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Despite appearances, a man’s mind doesn’t go blank when they have sex. Considering the standard coital facial expressions, it certainly doesn’t look like there’s a lot of complex thought going on up there. But men actually have a range of thoughts before, during, and after sexual activity—some perfectly healthy, others potentially counterproductive. Justin Lehmiller, a research fellow at the Kinsey Institute and author of the book Tell Me What You Want, breaks down the psychology behind some of the most common thoughts men have during sex and how to process them.
- Many things can go through a guy’s mind during sex. Here are some of the most common.
- Be thoughtful, but don’t get too caught up in your own head.
- Communication is key, particularly when it comes to fantasies and preferred sex positions.
- Fantasy and reality are two different things.
“Is it OK to fantasize?”
The vast majority of men say that they fantasize during partnered sexual activity. This is something that’s totally normal, but some people feel a little anxiety about it. Many people wonder whether it’s normal to fantasize about somebody other than their partner while they’re having sex. There’s nothing wrong with having these fantasies because they can help us maintain arousal and promote greater enjoyment during the experience. It doesn’t mean there’s anything wrong with you or with your relationship.
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“Am I too small?”
For decades, men have been reporting issues with spectatoring. That means during sex, you’re stepping outside it mentally and critically evaluating your own performance. Am I attractive enough? Is my penis big enough or hard enough? Am I pleasing my partner? When people engage in this spectatoring during sex, it pulls them out of the moment. It can create performance anxiety, and it can make the experience less satisfying for both partners. It can also impede men’s ability to reach orgasm.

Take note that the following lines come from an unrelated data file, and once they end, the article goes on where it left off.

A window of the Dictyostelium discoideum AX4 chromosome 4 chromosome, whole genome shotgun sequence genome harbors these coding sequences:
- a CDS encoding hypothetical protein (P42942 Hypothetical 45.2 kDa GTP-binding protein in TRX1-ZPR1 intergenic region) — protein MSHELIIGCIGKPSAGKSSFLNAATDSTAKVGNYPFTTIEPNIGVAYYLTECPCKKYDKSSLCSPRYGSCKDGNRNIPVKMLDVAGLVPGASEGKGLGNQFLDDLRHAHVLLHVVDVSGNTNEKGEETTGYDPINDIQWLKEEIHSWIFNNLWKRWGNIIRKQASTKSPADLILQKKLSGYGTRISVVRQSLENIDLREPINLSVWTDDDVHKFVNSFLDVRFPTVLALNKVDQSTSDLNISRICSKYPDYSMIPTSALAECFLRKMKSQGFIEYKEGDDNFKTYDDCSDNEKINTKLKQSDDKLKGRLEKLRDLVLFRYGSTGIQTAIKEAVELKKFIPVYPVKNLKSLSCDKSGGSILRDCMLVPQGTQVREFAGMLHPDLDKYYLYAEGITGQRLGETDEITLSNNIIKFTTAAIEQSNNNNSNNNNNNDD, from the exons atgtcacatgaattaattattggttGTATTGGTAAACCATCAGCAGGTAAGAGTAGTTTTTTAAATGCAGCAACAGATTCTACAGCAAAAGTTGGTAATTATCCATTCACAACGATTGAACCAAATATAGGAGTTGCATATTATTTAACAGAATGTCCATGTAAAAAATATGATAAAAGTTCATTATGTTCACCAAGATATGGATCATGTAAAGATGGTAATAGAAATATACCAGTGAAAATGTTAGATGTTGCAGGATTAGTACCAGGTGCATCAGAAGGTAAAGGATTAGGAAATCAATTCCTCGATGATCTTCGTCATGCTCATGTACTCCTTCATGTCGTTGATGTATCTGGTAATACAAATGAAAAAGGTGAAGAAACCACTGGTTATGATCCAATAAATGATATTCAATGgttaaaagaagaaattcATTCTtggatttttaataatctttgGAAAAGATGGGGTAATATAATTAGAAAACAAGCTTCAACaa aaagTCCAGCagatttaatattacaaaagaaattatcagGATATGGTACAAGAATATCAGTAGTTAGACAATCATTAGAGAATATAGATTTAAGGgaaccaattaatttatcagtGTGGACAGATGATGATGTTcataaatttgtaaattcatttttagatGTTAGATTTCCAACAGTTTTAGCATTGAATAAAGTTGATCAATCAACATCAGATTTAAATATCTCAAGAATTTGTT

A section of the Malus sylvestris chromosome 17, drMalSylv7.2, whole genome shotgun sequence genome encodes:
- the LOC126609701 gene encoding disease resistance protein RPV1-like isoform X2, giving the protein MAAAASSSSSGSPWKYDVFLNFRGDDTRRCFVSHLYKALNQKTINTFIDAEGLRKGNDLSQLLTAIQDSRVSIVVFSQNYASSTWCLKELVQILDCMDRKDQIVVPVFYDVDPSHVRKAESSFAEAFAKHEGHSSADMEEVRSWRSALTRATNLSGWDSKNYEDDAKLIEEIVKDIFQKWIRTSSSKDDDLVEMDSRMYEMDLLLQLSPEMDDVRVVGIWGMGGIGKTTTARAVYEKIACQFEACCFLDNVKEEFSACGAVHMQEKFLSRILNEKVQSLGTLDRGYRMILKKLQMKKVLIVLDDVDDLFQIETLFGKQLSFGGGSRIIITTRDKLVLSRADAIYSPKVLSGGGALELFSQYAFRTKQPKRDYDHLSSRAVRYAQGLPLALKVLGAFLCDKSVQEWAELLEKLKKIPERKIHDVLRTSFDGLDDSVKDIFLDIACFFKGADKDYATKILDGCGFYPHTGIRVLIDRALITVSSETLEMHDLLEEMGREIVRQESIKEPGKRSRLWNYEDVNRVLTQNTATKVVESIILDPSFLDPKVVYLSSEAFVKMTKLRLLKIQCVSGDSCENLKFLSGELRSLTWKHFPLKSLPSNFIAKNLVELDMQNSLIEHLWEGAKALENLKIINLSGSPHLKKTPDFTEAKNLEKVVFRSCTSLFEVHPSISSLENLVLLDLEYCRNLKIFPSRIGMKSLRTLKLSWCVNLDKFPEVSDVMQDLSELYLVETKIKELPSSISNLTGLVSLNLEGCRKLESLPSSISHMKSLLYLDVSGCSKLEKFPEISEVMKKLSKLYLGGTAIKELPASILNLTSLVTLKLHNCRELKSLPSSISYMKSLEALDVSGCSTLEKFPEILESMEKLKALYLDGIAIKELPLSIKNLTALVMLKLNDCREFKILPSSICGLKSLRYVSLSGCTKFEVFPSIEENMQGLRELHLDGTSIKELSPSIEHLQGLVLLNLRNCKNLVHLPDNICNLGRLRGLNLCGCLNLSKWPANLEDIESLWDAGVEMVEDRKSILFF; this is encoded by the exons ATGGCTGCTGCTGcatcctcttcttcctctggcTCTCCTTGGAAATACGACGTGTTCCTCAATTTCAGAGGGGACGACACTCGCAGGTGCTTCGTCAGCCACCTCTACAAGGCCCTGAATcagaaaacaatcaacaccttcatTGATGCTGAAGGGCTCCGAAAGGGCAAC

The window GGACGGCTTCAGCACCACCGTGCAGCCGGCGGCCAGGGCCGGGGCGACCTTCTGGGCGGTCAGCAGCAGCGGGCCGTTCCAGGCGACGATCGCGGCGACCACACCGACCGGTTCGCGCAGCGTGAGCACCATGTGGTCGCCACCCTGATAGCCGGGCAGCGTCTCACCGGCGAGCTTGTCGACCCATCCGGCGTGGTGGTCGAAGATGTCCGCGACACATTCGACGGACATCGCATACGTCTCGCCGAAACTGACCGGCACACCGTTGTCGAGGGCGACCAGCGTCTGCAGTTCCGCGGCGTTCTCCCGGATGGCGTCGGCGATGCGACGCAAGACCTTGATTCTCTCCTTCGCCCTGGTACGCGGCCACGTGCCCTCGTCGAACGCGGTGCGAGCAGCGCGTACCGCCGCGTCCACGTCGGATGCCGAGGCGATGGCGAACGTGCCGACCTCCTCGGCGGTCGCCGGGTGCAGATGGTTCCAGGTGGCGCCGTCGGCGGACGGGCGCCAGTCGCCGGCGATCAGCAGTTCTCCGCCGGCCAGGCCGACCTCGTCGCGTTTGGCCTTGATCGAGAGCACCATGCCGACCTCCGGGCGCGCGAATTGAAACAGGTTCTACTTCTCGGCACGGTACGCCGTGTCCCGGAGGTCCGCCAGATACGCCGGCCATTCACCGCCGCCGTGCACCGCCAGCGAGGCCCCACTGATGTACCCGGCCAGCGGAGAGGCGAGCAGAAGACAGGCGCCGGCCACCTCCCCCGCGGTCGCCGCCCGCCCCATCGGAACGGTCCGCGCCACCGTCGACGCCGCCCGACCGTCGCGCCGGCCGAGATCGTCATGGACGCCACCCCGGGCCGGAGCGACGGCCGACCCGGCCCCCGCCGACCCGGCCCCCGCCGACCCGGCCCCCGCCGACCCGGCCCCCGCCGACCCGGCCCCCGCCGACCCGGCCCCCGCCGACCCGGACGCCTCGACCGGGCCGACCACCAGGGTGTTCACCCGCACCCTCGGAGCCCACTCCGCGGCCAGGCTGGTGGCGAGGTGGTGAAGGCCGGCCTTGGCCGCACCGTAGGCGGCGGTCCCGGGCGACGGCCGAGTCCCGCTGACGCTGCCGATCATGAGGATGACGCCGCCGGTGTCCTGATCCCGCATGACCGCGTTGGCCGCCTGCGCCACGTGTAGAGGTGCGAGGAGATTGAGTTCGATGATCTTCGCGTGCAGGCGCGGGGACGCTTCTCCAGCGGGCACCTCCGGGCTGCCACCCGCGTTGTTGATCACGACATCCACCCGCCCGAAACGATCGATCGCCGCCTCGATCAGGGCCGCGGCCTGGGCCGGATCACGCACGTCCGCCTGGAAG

The starting point is sex education. Most men who think their penis is too small actually have perfectly normal-sized penises. Educating yourself about what’s normal when it comes to sex and the human body can provide reassurance, so those anxieties aren’t coming to the forefront during the act.
If you still find that anxieties come up during sex, another approach is to practice mindfulness techniques. That’s when you learn to be attuned to your body sensations and not get lost in your head, so you can focus on the pleasure you’re experiencing in that moment. The odds of people having a wandering mind during sex increase when they’re not engaged in really immersive sexual experiences. So adding elements of newness and novelty and excitement to your sex life can help to better maintain your focus and attention during the sexual experience.
“Am I doing this right?”
This is one of those areas where having really good sexual communication with your partner is one of the keys to ensuring your partner is getting what they want, and they’re giving you direction and feedback that is going to ensure you provide them with pleasure. Building trust, intimacy, and communication with your partner can help alleviate a lot of these concerns men have about their own performance.
“Don’t come yet!”